Mary, the Holy Mother of God

Mary, the Holy Mother of God
Num 6:22-27  +  Gal 4:4-7  +  Lk 2:16-21
January 1, 2020

When eight days were completed for His circumcision, He was named Jesus, the Name given Him by the angel….

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click HERE to watch Jeff Cavins’ reflection for this Solemnity (4:55)

click HERE to read the homily of Monsignor Charles Pope for this Solemnity

click HERE to read the homily from Pluscarden Abbey in Scotland for this Solemnity

click HERE to watch the homily for this Solemnity from the cathedral in Phoenix, Ariz. (16:24)

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click HERE to read Pope Francis’ 2017 homily for this Solemnity

click HERE to read Pope Emeritus Benedict’s 2011 homily for this Solemnity

click HERE to read St. John Paul II’s 2002 homily for this Solemnity

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In the year of Our Lord 431, the bishops of the Church gave glory to God by giving honor to Mary, pronouncing her to be “the Mother of God”.  In that year, the third world-wide—or ecumenical—council of the Church took place in the city of Ephesus, in modern-day Turkey.

According to tradition, Ephesus is where the Blessed Virgin Mary lived the last years of her earthly life under the care of St. John, the Beloved Disciple.  So it’s very fitting that the Council of Ephesus was the setting for the Church to proclaim Mary to be “the Mother of God”.

The bishops gathered in Ephesus to contend with the heresy being taught by the archbishop of Constantinople.  He was falsely teaching that the child who was born to Mary in Bethlehem was actually two separate persons:  the human Jesus and the divine Christ.  Mary, according to that faulty logic, would certainly be the mother of the human Jesus, but could not be called the mother of anyone who is divine.

Fortunately, that way of thinking was condemned by the Council of Ephesus.  The teaching of the Church, the bishops proclaimed, is that there is only one person in Jesus Christ, and that if Mary is the mother of Jesus—Jesus Christ who is fully God and fully man—then she can be honored as the Mother of God, as we do especially on this day, the eighth day of Christmas.

Still, even if we know all this—if we know in our heads that we can call Mary the Mother of God—why should we?  Why is this feast so important that we celebrate it as a holy day of obligation?

Keep in mind that whenever Holy Mother Church obliges us to do something, she’s acting like any good mother.  What she does is for our sake, not hers.  At the heart of this great mystery is the truth that Mary is the “Mother of God”.  This truth teaches us something about Jesus, about us, and about her.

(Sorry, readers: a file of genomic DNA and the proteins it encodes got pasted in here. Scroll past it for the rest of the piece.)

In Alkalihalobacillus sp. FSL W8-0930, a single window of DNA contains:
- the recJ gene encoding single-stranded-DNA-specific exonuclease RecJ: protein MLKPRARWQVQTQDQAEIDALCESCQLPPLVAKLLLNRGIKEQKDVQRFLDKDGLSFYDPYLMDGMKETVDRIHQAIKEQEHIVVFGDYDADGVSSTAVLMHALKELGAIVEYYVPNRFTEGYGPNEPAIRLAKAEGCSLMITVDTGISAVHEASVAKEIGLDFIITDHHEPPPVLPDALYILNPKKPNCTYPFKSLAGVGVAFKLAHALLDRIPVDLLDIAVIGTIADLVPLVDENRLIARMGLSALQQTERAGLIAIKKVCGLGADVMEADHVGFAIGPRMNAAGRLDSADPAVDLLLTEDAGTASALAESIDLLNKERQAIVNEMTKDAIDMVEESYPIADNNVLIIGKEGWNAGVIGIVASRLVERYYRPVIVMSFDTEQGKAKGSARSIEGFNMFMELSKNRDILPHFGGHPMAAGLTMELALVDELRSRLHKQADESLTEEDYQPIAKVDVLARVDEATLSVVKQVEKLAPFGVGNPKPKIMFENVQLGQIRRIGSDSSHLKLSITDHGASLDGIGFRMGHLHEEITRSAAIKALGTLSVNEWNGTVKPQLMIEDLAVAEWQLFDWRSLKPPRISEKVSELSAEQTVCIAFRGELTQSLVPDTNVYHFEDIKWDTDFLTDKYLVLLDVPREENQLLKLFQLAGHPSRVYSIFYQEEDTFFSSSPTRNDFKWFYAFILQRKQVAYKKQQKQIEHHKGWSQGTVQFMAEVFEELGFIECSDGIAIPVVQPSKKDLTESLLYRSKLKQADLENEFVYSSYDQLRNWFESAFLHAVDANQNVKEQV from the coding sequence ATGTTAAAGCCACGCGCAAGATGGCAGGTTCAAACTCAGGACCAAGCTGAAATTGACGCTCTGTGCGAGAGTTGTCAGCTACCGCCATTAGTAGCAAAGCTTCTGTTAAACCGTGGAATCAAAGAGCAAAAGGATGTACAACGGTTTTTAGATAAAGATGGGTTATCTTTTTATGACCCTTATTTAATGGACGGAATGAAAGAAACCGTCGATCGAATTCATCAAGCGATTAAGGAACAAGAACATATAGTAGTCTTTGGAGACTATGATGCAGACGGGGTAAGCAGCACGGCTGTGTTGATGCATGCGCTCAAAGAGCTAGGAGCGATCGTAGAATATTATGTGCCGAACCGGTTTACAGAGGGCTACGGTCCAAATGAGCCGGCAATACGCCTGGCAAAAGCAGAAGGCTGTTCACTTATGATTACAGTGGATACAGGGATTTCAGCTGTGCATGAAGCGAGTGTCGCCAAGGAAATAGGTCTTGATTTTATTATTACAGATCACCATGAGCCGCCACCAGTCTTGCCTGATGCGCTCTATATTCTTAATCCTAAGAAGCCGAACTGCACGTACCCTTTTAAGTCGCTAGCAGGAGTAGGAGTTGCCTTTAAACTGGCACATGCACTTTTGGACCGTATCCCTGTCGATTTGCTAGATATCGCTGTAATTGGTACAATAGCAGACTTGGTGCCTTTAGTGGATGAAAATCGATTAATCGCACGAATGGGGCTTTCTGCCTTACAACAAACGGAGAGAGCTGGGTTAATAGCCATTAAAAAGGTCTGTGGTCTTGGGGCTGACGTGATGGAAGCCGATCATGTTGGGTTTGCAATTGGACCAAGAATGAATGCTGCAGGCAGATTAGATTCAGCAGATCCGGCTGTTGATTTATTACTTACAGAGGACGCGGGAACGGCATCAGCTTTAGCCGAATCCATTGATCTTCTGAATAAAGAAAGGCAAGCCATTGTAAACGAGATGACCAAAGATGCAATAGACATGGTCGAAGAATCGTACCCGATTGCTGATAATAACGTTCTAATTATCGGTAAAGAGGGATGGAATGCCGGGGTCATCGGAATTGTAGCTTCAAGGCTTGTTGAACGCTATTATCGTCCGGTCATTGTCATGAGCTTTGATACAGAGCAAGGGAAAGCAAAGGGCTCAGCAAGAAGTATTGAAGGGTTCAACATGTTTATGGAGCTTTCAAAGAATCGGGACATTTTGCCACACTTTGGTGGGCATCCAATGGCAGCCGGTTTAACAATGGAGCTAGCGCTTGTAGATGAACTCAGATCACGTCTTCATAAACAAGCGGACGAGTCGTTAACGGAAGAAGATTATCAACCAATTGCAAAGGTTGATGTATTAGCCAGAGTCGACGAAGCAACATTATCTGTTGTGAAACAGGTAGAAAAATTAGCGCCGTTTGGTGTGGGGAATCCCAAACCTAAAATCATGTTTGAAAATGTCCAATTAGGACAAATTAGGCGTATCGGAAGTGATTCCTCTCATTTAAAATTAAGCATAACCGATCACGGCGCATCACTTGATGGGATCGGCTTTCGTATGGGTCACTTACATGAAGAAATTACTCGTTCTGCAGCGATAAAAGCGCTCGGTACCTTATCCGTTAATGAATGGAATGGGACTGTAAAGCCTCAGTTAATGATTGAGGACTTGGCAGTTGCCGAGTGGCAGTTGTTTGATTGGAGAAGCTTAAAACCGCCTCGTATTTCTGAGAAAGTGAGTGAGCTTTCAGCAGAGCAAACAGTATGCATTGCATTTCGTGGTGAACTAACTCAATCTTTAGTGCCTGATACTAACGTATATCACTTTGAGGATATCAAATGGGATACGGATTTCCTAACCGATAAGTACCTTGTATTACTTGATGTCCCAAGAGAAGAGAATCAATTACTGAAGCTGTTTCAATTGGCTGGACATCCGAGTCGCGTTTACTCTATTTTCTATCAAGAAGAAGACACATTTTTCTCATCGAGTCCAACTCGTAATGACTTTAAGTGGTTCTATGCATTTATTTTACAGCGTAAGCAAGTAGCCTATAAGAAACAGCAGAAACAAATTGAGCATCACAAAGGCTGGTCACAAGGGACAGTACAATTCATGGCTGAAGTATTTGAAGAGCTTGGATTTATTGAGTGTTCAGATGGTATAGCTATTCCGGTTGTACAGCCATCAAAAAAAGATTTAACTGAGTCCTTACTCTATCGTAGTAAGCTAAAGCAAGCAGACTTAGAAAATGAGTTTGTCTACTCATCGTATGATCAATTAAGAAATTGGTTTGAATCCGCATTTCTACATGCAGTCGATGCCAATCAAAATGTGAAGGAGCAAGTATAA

What does the title “Mother of God” say about Jesus?  The mystery that the Council of Ephesus reflected on is not principally that Mary is the Mother of God, but rather, that this baby whom we see lying in the manger is in truth God.

The Christmas hymn asks “What child is this?” and our answer is that “this, this is Christ the King!”  This helpless infant is the same God who creates the stars of the heavens.  This helpless infant is the same God who destroys our sins on the Cross.  In Jesus, God and man are united.  The infinite and the finite wed.  Because of this wedding, our lives on this earth, naturally destined to last maybe seventy or eighty years, can be lived forever in Heaven.

In your imagination, picture today’s Gospel Reading.  You see the infant Jesus in the manger, with His mother on the ground next to Him.  Saint Joseph keeps watch over them. The Holy Family had already made the perilous journey to Bethlehem.  When they had arrived, they had found themselves rejected by everyone whom they asked for shelter.

Later, there were angels and shepherds and kings from the east praising the newborn child.  What a strange turn of events:  from rejection to adoration!  It’s no wonder that as Mary rested in the hay, she pondered these things in her heart.  The Holy Family experienced complete rejection and utter acceptance because of the same person.

Mary was beginning to see how the world treats people.  You remain the same person throughout your life, but because of changing circumstances, others react very differently toward you.

Mary realized that this was going to be the pattern throughout her son’s life:  acceptance or rejection, based merely upon the attitudes of others and the circumstances of life.  She could see, even at such a young age, that if others were given the chance to witness miracles—angels singing in the sky, water turning to wine, or a blind man regaining his sight—they would very likely praise her son.

However, if following Jesus meant watching him being turned out of the synagogue in Galilee where He had grown up, or being mocked by the scribes and Pharisees for trying to teach them something new about God, or being whipped and crowned with thorns after being condemned to a traitor’s death—what would people say about her son then?

Many of us are going to make resolutions for the new year.  How successful will we be?  For most of us, the new year won’t be much different than the last.  If we truly want to change, it will take the grace of God.  The grace of God is what made Mary the “Mother of God”, and so also our Mother.  Ask her intercession before her divine Son each day of this new year.

Mother of Divine Providence mosaic